Lake Alfred in Polk County, Florida — The American South (South Atlantic)
near the shore of Lake Alfred
is the site of
Named for Col. Alexander Cummings of the Fourth Infantry. Established January 22, 1839 and occupied by detachments of the First and Second Infantry and the Third Artillery.
Part of the line of forts set up in central Florida to protect the route from Fort Brooke, Tampa to Fort Mellon, Sanford.
One of the dramatic events of the year occurred when Coacoochee or Wildcat appeared at the fort attired in the full regalia of a member of a Shakesperian cast. The year before, in 1840, Wildcat and his band attacked a theatrical group between Picolata and St. Augustine and after killing the men of the party escaped with the costumes belonging to the troupe. These, he and his band wore as they approached the fort and created quite an effect on the spectators.
Erected 1966 by The Polk County Historical Commission.
Location. 28° 5.438′ N, 81° 43.785′ W. Marker Touch for map. Marker is at or near this postal address: 185 South Lake Shore Way, Lake Alfred FL 33850, United States of America. Touch for directions.
Other nearby markers. At least 8 other markers are within 4 miles of this marker, measured as the crow flies. Fruitlands Institute (approx. one mile away); Florence Villa Training School (approx. 3.8 miles away); Ephraim M. Baynard House (approx. 3.9 miles away); Bayard Retail Building (approx. 3.9 miles away); Patterson Retail Building (approx. 4 miles away); a different marker also named Ephraim M. Baynard House (approx. 4 miles away); Seaboard Air Line Rail Depot (approx. 4 miles away); "Flatiron" Triangle Building (approx. 4 miles away).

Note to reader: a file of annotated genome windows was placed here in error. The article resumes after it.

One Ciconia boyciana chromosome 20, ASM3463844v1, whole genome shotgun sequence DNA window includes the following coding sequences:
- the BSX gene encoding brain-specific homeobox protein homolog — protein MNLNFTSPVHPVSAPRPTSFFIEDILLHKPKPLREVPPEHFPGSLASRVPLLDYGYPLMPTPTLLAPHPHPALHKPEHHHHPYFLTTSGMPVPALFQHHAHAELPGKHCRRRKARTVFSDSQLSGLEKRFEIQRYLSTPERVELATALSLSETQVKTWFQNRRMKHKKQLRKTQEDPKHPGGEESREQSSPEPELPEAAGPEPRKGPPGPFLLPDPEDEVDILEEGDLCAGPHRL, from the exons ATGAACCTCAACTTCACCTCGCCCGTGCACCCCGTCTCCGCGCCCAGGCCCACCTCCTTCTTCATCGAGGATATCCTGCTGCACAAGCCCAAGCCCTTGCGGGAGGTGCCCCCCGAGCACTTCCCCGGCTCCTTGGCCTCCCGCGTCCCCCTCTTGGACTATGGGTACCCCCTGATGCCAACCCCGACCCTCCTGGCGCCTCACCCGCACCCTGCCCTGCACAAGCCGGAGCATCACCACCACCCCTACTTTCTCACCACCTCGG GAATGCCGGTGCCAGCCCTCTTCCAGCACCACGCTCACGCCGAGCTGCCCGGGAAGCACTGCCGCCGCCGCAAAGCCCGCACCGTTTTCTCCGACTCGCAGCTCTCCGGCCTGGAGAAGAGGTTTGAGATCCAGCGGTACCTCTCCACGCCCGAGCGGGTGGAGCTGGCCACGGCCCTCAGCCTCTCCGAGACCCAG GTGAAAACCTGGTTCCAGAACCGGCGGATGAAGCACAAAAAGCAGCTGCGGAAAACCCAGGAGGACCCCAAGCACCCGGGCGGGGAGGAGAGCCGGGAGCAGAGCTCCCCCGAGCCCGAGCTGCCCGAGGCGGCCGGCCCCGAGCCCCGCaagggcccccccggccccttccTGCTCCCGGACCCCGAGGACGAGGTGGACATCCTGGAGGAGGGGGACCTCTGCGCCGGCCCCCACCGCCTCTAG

Regarding Fort Cummings. The first Ft. Cummings was established January 22, 1839 and abandoned on November 5, 1839. A second Ft. Cummings was ordered reconstructed one half mile west of its original location by Colonel William Jenkins Worth in early February of 1841.
The meeting at Ft. Cummings between Coacoochee and Col. Worth took place on March 5, 1841. Before the meeting began, Coacoochee was reunited with his twelve year old daughter who had been captured by the military some months earlier during a skirmish at Ft. Mellon. Due to the return of his daughter
· Brown, Canter Jr. Florida's Peace River Frontier. University of Central Florida Press, Orlando, Fl. 1991. p.56-57.
· Nerod, Felix. A Short History of Fort Cummings A condensed version from the Lake Alfred Sun. 1976. Polk County Historical and Genealogical Library. Bartow, Fl. Fort Cummings File.June 8, 2016. 15 pgs.
· Roberts, Robert B. Encyclopedia of Historic Forts:The Military, Pioneer, and Trading Posts of the United States. Macmillan Publishing Company NY. 1988. p.160-161.
· Sprague, John T. The Origin, Progress, and Conclusion of the Florida War. Reproduction of the 1848 Edition. University of Florida Press. Gainesville. 1964. p.258-260.
Categories. • Forts, Castles • Roads & Vehicles • Wars, US Indian •
Credits. This page was last revised on August 25, 2018. This page originally submitted on June 15, 2016, by Dean Moss McCracken of Lakeland, Florida. This page has been viewed 466 times since then and 30 times this year. Last updated on May 7, 2018, by Dean Moss McCracken of Lakeland, Florida. Photos: 1. submitted on August 25, 2018, by Dean Moss McCracken of Lakeland, Florida. 2. submitted on June 15, 2016, by Dean Moss McCracken of Lakeland, Florida. 3. submitted on June 18, 2016, by Dean Moss McCracken of Lakeland, Florida. 4, 5, 6. submitted on June 15, 2016, by Dean Moss McCracken of Lakeland, Florida. 7. submitted on May 18, 2018, by Dean Moss McCracken of Lakeland, Florida. • Andrew Ruppenstein was the editor who published this page.